[ UK /tˈɛt‍ʃi/ ]
  1. easily irritated or annoyed
    not the least nettlesome of his countrymen
    an incorrigibly fractious young man
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How To Use tetchy In A Sentence

  • Tetchy, funny, ugly and clever, this replays the dynamic of a first-class film noir.
  • Such things make the Davidites curse, along with his occasionally tetchy manner on television or a tendency to talk at, rather than to, some of his parliamentary colleagues. David Miliband has left frontline politics – but for how long?
  • What was once funny now looks merely tetchy. Times, Sunday Times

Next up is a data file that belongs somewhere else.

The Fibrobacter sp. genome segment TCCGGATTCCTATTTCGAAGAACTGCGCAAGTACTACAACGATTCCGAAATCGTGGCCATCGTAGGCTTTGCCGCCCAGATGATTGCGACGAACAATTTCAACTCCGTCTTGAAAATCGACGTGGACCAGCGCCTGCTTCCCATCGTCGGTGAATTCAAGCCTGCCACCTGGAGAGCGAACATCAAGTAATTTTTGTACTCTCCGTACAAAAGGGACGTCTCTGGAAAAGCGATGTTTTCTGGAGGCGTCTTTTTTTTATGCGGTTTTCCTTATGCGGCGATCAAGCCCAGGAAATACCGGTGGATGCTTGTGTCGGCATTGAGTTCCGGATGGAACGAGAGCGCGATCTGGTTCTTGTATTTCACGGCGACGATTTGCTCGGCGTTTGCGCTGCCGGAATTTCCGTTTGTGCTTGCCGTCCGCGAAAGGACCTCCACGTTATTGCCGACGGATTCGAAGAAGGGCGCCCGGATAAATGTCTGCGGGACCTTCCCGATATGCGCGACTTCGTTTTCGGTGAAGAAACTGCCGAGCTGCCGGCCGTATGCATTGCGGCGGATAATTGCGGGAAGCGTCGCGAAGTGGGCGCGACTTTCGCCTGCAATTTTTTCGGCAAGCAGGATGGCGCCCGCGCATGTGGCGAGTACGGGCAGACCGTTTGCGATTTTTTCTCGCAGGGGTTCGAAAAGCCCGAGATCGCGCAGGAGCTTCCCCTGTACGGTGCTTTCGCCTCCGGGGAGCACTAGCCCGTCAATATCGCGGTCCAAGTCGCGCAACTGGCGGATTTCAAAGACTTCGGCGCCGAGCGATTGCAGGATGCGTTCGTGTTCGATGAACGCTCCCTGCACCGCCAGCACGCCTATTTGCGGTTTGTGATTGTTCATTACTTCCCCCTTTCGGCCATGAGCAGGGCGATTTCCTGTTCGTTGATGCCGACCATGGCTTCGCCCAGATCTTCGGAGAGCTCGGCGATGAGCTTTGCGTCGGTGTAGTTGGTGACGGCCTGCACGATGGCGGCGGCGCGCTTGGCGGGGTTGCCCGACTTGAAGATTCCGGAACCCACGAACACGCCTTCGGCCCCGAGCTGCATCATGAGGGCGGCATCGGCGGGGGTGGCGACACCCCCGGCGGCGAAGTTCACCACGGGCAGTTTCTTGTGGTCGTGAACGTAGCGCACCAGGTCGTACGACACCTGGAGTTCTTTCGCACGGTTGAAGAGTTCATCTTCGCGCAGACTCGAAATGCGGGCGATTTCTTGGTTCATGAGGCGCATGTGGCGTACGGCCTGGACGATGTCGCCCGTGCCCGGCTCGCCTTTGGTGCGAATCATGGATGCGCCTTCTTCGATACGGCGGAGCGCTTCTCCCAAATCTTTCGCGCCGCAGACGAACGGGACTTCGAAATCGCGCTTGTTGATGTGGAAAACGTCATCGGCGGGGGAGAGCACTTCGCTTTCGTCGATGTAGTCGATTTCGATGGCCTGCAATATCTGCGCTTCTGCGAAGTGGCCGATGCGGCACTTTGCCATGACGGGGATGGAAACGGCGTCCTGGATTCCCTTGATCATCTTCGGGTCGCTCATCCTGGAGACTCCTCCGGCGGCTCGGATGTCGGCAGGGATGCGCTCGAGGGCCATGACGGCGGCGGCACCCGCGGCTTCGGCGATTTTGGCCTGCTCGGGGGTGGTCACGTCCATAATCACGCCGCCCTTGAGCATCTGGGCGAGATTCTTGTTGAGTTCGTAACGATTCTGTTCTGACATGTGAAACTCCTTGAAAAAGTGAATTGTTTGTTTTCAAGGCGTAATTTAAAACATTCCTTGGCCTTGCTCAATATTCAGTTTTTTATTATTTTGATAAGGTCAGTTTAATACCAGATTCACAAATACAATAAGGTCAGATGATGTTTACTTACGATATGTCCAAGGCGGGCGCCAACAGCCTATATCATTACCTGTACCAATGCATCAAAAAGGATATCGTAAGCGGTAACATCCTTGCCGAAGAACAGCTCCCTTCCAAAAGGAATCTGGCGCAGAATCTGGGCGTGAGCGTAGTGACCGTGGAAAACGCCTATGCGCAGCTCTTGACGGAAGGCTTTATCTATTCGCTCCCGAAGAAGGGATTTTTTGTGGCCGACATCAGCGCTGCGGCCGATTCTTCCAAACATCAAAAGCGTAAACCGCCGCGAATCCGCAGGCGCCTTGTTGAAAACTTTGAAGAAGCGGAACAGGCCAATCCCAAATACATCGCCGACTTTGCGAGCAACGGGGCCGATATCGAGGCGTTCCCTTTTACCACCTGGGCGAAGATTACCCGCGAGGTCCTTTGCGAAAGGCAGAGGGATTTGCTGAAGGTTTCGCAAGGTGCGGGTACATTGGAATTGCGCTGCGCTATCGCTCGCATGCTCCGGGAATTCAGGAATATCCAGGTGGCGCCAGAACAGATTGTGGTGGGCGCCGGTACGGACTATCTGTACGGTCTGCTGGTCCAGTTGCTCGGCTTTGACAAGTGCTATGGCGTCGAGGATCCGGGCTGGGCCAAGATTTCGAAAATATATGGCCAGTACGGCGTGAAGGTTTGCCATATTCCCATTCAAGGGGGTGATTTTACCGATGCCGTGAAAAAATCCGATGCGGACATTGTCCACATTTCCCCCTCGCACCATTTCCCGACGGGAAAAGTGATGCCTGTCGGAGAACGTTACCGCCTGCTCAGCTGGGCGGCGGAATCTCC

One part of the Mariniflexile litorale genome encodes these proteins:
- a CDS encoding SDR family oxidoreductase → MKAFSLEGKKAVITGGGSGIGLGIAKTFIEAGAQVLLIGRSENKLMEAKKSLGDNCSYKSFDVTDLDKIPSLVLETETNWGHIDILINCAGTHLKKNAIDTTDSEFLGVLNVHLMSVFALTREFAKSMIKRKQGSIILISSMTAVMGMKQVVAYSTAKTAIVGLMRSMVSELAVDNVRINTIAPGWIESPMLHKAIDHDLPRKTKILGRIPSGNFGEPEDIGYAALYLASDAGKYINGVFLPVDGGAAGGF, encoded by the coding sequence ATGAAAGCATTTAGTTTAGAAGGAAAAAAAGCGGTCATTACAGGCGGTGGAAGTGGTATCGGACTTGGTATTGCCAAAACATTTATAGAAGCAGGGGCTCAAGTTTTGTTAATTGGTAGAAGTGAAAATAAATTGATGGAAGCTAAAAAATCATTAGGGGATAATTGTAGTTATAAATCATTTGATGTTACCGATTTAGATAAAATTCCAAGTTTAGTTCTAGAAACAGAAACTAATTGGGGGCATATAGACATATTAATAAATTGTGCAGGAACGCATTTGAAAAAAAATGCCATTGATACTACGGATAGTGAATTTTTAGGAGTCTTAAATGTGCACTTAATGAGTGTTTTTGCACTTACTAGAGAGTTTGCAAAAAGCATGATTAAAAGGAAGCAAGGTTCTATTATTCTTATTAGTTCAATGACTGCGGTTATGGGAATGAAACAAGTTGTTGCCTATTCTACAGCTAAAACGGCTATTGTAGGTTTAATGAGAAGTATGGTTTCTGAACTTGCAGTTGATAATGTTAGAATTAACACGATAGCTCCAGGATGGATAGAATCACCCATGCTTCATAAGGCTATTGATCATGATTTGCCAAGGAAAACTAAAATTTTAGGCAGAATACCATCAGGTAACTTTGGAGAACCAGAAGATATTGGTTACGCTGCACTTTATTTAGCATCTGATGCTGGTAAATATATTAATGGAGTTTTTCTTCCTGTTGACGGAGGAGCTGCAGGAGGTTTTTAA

• So it's not surprising she's a little tetchy. Times, Sunday Times
  • Once or twice in the second half matters got a bit tetchy and referee Fintan Barrett - who has had better games all round - had no real options but to dismiss a player from each side in separate incidents.
  • When we first speak on the phone Judy seems tired and tetchy.
  • He started spending more and more time at home and ironically this seemed to trouble my mother because she became so irritable and tetchy, and so I made it a point to stay away from home.
  • But still the Arno is a mountain stream, and liable to be tetchy and turbulent like all its kindred, and no doubt it often finds its borders of hewn stone not too far apart for its convenience. Passages from the French and Italian Notebooks, Complete
  • I guess "tetchy" came in when they completely revised it. Languagehat.com: TITCHY.
  • I'm feeling just a wee bit dehydrated and ever-so-slightly tetchy.
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